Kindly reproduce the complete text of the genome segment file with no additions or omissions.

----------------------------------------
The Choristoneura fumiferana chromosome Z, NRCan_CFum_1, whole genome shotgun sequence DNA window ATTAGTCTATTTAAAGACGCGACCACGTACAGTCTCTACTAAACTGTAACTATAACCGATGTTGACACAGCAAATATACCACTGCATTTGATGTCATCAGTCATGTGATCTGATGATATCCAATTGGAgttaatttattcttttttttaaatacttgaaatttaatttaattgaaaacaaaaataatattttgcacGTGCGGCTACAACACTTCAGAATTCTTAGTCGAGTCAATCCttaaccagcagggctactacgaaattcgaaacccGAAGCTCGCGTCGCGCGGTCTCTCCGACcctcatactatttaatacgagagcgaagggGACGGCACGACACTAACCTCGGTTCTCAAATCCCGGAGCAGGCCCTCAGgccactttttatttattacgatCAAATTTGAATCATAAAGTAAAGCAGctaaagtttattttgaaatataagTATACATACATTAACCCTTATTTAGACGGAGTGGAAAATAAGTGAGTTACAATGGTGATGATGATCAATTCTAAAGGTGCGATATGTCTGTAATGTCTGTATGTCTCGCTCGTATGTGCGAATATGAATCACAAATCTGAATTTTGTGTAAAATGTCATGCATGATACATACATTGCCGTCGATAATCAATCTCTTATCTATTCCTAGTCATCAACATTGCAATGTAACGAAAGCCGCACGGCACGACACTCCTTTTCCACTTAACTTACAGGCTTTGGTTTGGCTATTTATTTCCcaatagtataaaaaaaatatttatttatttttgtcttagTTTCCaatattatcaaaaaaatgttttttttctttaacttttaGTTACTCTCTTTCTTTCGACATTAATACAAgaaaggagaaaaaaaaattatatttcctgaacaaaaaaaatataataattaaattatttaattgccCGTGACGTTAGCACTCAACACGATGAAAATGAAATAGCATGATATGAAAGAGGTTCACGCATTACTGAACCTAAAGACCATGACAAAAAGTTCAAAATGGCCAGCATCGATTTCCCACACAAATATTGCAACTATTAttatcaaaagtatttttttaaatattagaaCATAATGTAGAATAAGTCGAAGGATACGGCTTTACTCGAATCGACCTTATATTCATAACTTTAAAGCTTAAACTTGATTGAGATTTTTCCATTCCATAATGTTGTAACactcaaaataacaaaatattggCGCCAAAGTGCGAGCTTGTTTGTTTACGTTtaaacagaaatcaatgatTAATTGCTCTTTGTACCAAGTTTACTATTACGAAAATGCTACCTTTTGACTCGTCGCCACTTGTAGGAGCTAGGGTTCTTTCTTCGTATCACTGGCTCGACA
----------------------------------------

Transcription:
The Choristoneura fumiferana chromosome Z, NRCan_CFum_1, whole genome shotgun sequence DNA window ATTAGTCTATTTAAAGACGCGACCACGTACAGTCTCTACTAAACTGTAACTATAACCGATGTTGACACAGCAAATATACCACTGCATTTGATGTCATCAGTCATGTGATCTGATGATATCCAATTGGAgttaatttattcttttttttaaatacttgaaatttaatttaattgaaaacaaaaataatattttgcacGTGCGGCTACAACACTTCAGAATTCTTAGTCGAGTCAATCCttaaccagcagggctactacgaaattcgaaacccGAAGCTCGCGTCGCGCGGTCTCTCCGACcctcatactatttaatacgagagcgaagggGACGGCACGACACTAACCTCGGTTCTCAAATCCCGGAGCAGGCCCTCAGgccactttttatttattacgatCAAATTTGAATCATAAAGTAAAGCAGctaaagtttattttgaaatataagTATACATACATTAACCCTTATTTAGACGGAGTGGAAAATAAGTGAGTTACAATGGTGATGATGATCAATTCTAAAGGTGCGATATGTCTGTAATGTCTGTATGTCTCGCTCGTATGTGCGAATATGAATCACAAATCTGAATTTTGTGTAAAATGTCATGCATGATACATACATTGCCGTCGATAATCAATCTCTTATCTATTCCTAGTCATCAACATTGCAATGTAACGAAAGCCGCACGGCACGACACTCCTTTTCCACTTAACTTACAGGCTTTGGTTTGGCTATTTATTTCCcaatagtataaaaaaaatatttatttatttttgtcttagTTTCCaatattatcaaaaaaatgttttttttctttaacttttaGTTACTCTCTTTCTTTCGACATTAATACAAgaaaggagaaaaaaaaattatatttcctgaacaaaaaaaatataataattaaattatttaattgccCGTGACGTTAGCACTCAACACGATGAAAATGAAATAGCATGATATGAAAGAGGTTCACGCATTACTGAACCTAAAGACCATGACAAAAAGTTCAAAATGGCCAGCATCGATTTCCCACACAAATATTGCAACTATTAttatcaaaagtatttttttaaatattagaaCATAATGTAGAATAAGTCGAAGGATACGGCTTTACTCGAATCGACCTTATATTCATAACTTTAAAGCTTAAACTTGATTGAGATTTTTCCATTCCATAATGTTGTAACactcaaaataacaaaatattggCGCCAAAGTGCGAGCTTGTTTGTTTACGTTtaaacagaaatcaatgatTAATTGCTCTTTGTACCAAGTTTACTATTACGAAAATGCTACCTTTTGACTCGTCGCCACTTGTAGGAGCTAGGGTTCTTTCTTCGTATCACTGGCTCGACA